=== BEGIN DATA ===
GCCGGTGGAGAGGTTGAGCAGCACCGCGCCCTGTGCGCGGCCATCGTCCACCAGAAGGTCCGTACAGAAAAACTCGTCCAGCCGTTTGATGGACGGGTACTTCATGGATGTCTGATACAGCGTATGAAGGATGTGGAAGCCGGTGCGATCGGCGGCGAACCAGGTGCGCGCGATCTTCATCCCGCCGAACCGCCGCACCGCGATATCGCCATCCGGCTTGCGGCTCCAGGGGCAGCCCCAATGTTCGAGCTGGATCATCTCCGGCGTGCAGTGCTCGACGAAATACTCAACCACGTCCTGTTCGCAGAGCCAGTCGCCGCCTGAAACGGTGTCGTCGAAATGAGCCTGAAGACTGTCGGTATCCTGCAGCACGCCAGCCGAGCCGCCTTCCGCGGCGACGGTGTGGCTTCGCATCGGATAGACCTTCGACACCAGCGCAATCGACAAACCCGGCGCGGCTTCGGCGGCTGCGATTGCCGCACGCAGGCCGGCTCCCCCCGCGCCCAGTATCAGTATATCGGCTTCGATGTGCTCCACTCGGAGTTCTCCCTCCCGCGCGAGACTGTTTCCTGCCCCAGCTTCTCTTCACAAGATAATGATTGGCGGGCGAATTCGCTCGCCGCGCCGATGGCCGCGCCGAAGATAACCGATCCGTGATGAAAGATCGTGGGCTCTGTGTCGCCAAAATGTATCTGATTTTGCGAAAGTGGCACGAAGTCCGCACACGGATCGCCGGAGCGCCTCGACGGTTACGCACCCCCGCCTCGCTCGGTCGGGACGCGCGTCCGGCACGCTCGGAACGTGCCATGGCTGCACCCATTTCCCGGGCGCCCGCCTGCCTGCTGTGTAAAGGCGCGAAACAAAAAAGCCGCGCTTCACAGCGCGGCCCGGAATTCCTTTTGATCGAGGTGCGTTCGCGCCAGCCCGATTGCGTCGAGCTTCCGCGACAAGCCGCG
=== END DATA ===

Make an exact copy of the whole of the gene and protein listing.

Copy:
GCCGGTGGAGAGGTTGAGCAGCACCGCGCCCTGTGCGCGGCCATCGTCCACCAGAAGGTCCGTACAGAAAAACTCGTCCAGCCGTTTGATGGACGGGTACTTCATGGATGTCTGATACAGCGTATGAAGGATGTGGAAGCCGGTGCGATCGGCGGCGAACCAGGTGCGCGCGATCTTCATCCCGCCGAACCGCCGCACCGCGATATCGCCATCCGGCTTGCGGCTCCAGGGGCAGCCCCAATGTTCGAGCTGGATCATCTCCGGCGTGCAGTGCTCGACGAAATACTCAACCACGTCCTGTTCGCAGAGCCAGTCGCCGCCTGAAACGGTGTCGTCGAAATGAGCCTGAAGACTGTCGGTATCCTGCAGCACGCCAGCCGAGCCGCCTTCCGCGGCGACGGTGTGGCTTCGCATCGGATAGACCTTCGACACCAGCGCAATCGACAAACCCGGCGCGGCTTCGGCGGCTGCGATTGCCGCACGCAGGCCGGCTCCCCCCGCGCCCAGTATCAGTATATCGGCTTCGATGTGCTCCACTCGGAGTTCTCCCTCCCGCGCGAGACTGTTTCCTGCCCCAGCTTCTCTTCACAAGATAATGATTGGCGGGCGAATTCGCTCGCCGCGCCGATGGCCGCGCCGAAGATAACCGATCCGTGATGAAAGATCGTGGGCTCTGTGTCGCCAAAATGTATCTGATTTTGCGAAAGTGGCACGAAGTCCGCACACGGATCGCCGGAGCGCCTCGACGGTTACGCACCCCCGCCTCGCTCGGTCGGGACGCGCGTCCGGCACGCTCGGAACGTGCCATGGCTGCACCCATTTCCCGGGCGCCCGCCTGCCTGCTGTGTAAAGGCGCGAAACAAAAAAGCCGCGCTTCACAGCGCGGCCCGGAATTCCTTTTGATCGAGGTGCGTTCGCGCCAGCCCGATTGCGTCGAGCTTCCGCGACAAGCCGCG